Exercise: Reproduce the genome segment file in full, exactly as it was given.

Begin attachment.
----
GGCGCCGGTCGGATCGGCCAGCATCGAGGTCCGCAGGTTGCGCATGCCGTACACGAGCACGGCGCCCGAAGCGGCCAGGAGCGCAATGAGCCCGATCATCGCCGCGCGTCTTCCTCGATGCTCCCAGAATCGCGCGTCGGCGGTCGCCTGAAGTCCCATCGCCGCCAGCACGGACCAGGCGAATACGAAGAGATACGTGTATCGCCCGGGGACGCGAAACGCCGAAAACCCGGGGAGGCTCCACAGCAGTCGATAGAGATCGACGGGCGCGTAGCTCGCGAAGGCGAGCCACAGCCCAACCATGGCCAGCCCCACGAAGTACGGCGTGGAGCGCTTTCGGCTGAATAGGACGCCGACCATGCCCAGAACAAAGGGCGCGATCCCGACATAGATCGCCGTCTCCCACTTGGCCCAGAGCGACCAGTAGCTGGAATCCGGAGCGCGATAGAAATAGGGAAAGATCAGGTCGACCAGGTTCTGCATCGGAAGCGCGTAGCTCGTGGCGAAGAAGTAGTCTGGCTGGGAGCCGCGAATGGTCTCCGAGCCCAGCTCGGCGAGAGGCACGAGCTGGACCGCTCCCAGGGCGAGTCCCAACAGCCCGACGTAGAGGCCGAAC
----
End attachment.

GGCGCCGGTCGGATCGGCCAGCATCGAGGTCCGCAGGTTGCGCATGCCGTACACGAGCACGGCGCCCGAAGCGGCCAGGAGCGCAATGAGCCCGATCATCGCCGCGCGTCTTCCTCGATGCTCCCAGAATCGCGCGTCGGCGGTCGCCTGAAGTCCCATCGCCGCCAGCACGGACCAGGCGAATACGAAGAGATACGTGTATCGCCCGGGGACGCGAAACGCCGAAAACCCGGGGAGGCTCCACAGCAGTCGATAGAGATCGACGGGCGCGTAGCTCGCGAAGGCGAGCCACAGCCCAACCATGGCCAGCCCCACGAAGTACGGCGTGGAGCGCTTTCGGCTGAATAGGACGCCGACCATGCCCAGAACAAAGGGCGCGATCCCGACATAGATCGCCGTCTCCCACTTGGCCCAGAGCGACCAGTAGCTGGAATCCGGAGCGCGATAGAAATAGGGAAAGATCAGGTCGACCAGGTTCTGCATCGGAAGCGCGTAGCTCGTGGCGAAGAAGTAGTCTGGCTGGGAGCCGCGAATGGTCTCCGAGCCCAGCTCGGCGAGAGGCACGAGCTGGACCGCTCCCAGGGCGAGTCCCAACAGCCCGACGTAGAGGCCGAAC